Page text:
By Jim Schutze
By Rachel Watts
By Lauren Drewes Daniels
By Anna Merlan
By Lee Escobedo
The News' treatment of the store's opening was monumental, to say the least. On March 17, Nordstrom dominated the front pages of both the paper and its business section, each bearing a lavishly illustrated story of more than 2,000 words.
That, of course, was neither the beginning nor the end. The store's actual March 23 opening dominated the front page of the paper again, with beaming pictures of shopping-intoxicated customers. The month of March saw the paper publish 16 stories either focused on or mentioning Nordstrom.
Nordstrom--coincidentally--ran eight-pagefold advertising sections for its high-priced clothes and shoes for days in the Morning News.
Was this an explicit tit-for-tat of the you-line-our-pockets-and-we'll-line-yours variety?
Of course not.
Life--even life at Dallas' Only Daily--isn't that heavy-handed.
But was Dallas' Only Daily--for economic reasons, not to mention editorial small-sightedness--inclined to embrace the notion that the opening of a department store is roughly equivalent to the Second Coming?
Asked about the matter by the Dallas Business Journal, the News' Wilk insisted Nordstrom's opening--with the sole exception of Michael Irvin's problems--was the biggest story in town that week.
"It's obvious that's where the public interest is--in the opening," Wilk told Business Journal media writer Leigh Strope. "The phenomenon over the weekend shows that."
As if that twisted notion of news judgment weren't bad enough, Wilk made himself look even more foolish with this impressive display of indignation: "I find it hard to believe that there are still people who actually believe newspapers operate that way," harrumphed Wilk. "It's inconceivable to me that people think we'd play a story to pander to an advertiser."
And the News would never give a powerful family with ties to the paper's brass, such as the Crows, the kid-gloves treatment.
And the News would never put a deep freeze on an investigation about a local congressman (Ralph Hall) and the well-connected husband of a major advertiser (Paul Lokey, married to Liz Minyard).
And the News would never aggressively cover the personal problems of journalists with competing media organizations (Channel 5's Brad Wright, Channel 4's Carlos Aguilar) while remaining silent--for months or forever--about the problems of some of its own (former assistant sports editor George Woods, editorial-page columnist Henry Tatum).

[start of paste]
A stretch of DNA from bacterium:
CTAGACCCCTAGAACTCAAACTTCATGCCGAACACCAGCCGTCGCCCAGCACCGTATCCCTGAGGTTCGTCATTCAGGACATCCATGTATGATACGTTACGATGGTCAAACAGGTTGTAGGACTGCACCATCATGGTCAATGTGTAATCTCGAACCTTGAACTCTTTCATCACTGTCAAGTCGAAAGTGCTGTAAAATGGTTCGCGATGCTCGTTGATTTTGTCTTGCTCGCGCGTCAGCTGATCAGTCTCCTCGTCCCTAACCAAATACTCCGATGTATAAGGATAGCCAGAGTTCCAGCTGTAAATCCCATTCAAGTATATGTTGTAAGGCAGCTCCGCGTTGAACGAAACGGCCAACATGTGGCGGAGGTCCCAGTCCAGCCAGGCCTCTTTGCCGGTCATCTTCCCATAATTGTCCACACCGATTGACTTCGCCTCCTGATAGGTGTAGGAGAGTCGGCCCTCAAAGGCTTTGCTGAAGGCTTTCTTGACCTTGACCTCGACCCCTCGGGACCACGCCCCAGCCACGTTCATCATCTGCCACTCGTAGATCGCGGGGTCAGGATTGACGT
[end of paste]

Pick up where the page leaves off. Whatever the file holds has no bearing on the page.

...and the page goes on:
And the News would never aggressively promote an institution in which its CEO had taken an interest (such as Paul Quinn College).
And marshmallows grow on trees.
That would do it
A March 28 story by reporter Robert Ingrassia noted that murder suspect Pablo Franco had been "charged with killing two friends to death during a drunken shootout."
From the February 28 "Corrections, Clarifications" column:
"On page 1A Tuesday, a story incorrectly identified Shimon Peres. Mr. Peres is the prime minister of Israel." (The paper had identified him as Defense Minister.)
"On Page 1C of Tuesday's Today section, Sen. Bill Bradley's home state was misidentified. He is a Democrat from New Jersey. (The story had reported Bradley represented the state of New York.)
Much Ado About Nothing Dept...
On March 14, the News triggered a feeble excuse for a controversy.
What's more pitiful is how desperately the paper tried to make the most of it.
The conflict developed after reporter Todd Gillman quoted Dallas Mavericks owner Don Carter responding to a councilman's proposal to build the new sports arena in Fair Park.
Carter told the News: "I would want the guarantee of ticket sales because I'm afraid that might not be considered a desirable location by some. But who am I to say what's attractive and not attractive? We'll have to wait and see."
What Carter said is, of course, an indisputable fact: that "some" might not consider Fair Park a desirable location.
Carter didn't say they were right. He merely noted that some in Dallas hold such a view.
Out of this feeble spark the News struggled to fan the flames of a controversy. Gillman's story the next day led the Metro section, beneath the noisy headline: "Black leaders demand apology from Carter."
And how many "black leaders" were participating in this outcry?
According to Gillman's story, two: Lee Alcorn, president of the Dallas NAACP, and Darren Reagan, chairman of the Black State Employees Association.
Carter's remarks show "some level of insensitivity and arrogance," Alcorn thundered.
"Very offensive and racist," declared Reagan. "He's got a lot of explaining to do and apologizing to residents of Fair Park."
For saying the area's got an image problem?
Gillman sandwiched into his story a voice of reason, black councilman Al Lipscomb, who agreed that "there are certain people who won't come out there." (Lipscomb must be very offensive and racist and have a lot of explaining to do as well.) The tail end of the piece also briefly explored the issue of whether Fair Park really is safe.
But Gillman's story rushed to focus on the rhetoric instead of the substance, in the process magnifying a meaningless dispute over the indisputable.